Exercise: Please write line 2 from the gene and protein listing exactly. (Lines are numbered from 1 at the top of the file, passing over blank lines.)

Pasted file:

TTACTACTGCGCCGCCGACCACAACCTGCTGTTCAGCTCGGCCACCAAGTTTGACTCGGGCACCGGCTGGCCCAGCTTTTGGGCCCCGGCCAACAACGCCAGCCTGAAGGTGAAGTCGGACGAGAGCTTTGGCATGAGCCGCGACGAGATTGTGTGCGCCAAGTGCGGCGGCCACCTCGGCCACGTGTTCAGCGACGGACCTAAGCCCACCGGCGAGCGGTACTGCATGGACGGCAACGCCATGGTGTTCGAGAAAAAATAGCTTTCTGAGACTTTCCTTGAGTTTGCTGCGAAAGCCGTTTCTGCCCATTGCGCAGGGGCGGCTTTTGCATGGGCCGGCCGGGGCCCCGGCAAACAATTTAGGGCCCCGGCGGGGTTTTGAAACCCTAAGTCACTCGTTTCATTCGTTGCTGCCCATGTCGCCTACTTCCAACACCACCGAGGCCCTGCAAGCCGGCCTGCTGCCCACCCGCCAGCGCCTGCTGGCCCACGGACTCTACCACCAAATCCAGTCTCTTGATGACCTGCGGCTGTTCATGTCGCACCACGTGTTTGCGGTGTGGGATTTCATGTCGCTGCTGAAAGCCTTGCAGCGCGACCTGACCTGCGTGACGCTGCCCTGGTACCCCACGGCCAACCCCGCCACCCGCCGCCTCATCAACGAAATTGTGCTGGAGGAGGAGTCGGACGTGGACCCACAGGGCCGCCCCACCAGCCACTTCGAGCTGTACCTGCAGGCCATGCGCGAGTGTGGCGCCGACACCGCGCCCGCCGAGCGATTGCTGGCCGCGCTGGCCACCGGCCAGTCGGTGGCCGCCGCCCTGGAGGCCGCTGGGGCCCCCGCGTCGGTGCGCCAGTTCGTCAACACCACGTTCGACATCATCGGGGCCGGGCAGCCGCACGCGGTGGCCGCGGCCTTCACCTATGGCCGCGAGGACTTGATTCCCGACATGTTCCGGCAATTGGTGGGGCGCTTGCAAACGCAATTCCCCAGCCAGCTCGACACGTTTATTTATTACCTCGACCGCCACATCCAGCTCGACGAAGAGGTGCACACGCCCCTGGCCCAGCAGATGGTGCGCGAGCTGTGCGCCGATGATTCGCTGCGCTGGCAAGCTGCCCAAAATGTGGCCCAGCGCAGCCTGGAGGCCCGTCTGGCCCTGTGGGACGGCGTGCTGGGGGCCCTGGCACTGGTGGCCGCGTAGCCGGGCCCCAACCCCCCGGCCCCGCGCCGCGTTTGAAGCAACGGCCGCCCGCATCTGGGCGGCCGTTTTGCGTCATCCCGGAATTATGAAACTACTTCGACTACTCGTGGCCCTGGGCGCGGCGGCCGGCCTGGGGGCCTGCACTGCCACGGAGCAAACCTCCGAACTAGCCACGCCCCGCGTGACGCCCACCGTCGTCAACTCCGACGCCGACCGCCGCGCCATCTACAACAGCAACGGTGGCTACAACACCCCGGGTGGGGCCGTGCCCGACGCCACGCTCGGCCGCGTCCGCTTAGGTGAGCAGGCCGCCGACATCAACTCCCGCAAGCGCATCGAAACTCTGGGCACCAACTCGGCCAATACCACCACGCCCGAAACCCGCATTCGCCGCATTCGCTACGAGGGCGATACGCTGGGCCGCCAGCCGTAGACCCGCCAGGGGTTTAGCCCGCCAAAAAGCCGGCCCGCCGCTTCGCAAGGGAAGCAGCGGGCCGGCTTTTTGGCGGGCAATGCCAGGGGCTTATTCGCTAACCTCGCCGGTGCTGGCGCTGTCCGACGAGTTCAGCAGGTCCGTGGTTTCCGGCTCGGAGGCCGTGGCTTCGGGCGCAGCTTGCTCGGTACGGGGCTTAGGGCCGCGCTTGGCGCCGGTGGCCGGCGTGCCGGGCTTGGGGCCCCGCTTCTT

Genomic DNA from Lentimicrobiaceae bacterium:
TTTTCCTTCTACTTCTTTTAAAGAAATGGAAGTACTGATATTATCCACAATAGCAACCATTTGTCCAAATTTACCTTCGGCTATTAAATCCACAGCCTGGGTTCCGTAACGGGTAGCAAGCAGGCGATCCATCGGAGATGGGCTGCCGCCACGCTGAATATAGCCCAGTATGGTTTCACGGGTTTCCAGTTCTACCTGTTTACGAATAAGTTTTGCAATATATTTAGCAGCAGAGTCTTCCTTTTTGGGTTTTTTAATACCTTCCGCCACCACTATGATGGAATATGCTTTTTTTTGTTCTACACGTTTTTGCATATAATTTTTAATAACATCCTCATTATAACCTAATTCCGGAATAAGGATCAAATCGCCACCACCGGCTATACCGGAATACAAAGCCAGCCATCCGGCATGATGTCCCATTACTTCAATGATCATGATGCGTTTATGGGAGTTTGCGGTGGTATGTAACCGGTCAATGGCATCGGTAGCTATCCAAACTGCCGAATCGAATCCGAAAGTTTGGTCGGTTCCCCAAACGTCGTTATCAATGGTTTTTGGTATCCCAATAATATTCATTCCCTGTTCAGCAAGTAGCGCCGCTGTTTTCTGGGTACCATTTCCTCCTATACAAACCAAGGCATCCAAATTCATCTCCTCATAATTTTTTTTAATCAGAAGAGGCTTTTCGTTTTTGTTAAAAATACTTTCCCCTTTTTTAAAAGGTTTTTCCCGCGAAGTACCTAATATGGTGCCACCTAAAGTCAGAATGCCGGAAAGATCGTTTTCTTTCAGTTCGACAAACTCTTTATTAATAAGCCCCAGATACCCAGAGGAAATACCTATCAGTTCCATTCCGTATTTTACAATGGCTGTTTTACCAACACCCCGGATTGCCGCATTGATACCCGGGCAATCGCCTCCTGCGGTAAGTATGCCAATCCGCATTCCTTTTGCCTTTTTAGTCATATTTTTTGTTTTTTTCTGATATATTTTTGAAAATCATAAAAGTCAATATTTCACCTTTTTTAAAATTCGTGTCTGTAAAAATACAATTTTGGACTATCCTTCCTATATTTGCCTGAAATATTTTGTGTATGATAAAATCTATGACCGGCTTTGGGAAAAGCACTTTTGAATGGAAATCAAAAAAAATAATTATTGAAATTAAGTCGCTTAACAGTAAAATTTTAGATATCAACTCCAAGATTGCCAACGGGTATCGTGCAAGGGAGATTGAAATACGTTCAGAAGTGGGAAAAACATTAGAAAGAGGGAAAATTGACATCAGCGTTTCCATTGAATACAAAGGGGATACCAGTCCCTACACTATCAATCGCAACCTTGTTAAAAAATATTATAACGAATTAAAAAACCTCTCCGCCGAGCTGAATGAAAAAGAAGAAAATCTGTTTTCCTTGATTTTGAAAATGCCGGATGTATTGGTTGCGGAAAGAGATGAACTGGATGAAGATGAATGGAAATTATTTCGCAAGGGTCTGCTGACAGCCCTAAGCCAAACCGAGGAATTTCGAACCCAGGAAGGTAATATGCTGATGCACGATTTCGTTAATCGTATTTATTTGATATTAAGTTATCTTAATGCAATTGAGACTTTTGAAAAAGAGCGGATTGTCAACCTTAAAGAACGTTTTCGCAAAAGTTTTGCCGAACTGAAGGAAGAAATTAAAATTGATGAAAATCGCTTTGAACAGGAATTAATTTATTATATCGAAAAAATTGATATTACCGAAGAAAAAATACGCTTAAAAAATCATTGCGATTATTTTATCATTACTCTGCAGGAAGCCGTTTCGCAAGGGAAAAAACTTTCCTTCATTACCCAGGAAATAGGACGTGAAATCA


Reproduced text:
Genomic DNA from Lentimicrobiaceae bacterium: